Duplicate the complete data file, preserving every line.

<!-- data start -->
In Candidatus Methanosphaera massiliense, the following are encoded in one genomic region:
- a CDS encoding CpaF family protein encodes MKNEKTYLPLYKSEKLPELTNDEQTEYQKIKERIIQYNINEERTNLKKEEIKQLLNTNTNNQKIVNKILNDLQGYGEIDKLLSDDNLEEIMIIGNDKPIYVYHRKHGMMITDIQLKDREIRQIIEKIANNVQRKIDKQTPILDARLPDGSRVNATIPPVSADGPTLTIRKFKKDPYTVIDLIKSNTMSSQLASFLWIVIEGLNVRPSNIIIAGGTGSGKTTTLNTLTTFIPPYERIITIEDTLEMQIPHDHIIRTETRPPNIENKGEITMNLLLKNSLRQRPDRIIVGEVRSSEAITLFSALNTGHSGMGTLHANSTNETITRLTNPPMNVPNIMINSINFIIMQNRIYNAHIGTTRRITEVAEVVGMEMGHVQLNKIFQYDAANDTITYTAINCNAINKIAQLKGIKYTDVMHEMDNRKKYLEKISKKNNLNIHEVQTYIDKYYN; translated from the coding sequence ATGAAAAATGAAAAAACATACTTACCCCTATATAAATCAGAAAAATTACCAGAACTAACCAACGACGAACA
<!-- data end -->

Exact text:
In Candidatus Methanosphaera massiliense, the following are encoded in one genomic region:
- a CDS encoding CpaF family protein encodes MKNEKTYLPLYKSEKLPELTNDEQTEYQKIKERIIQYNINEERTNLKKEEIKQLLNTNTNNQKIVNKILNDLQGYGEIDKLLSDDNLEEIMIIGNDKPIYVYHRKHGMMITDIQLKDREIRQIIEKIANNVQRKIDKQTPILDARLPDGSRVNATIPPVSADGPTLTIRKFKKDPYTVIDLIKSNTMSSQLASFLWIVIEGLNVRPSNIIIAGGTGSGKTTTLNTLTTFIPPYERIITIEDTLEMQIPHDHIIRTETRPPNIENKGEITMNLLLKNSLRQRPDRIIVGEVRSSEAITLFSALNTGHSGMGTLHANSTNETITRLTNPPMNVPNIMINSINFIIMQNRIYNAHIGTTRRITEVAEVVGMEMGHVQLNKIFQYDAANDTITYTAINCNAINKIAQLKGIKYTDVMHEMDNRKKYLEKISKKNNLNIHEVQTYIDKYYN; translated from the coding sequence ATGAAAAATGAAAAAACATACTTACCCCTATATAAATCAGAAAAATTACCAGAACTAACCAACGACGAACA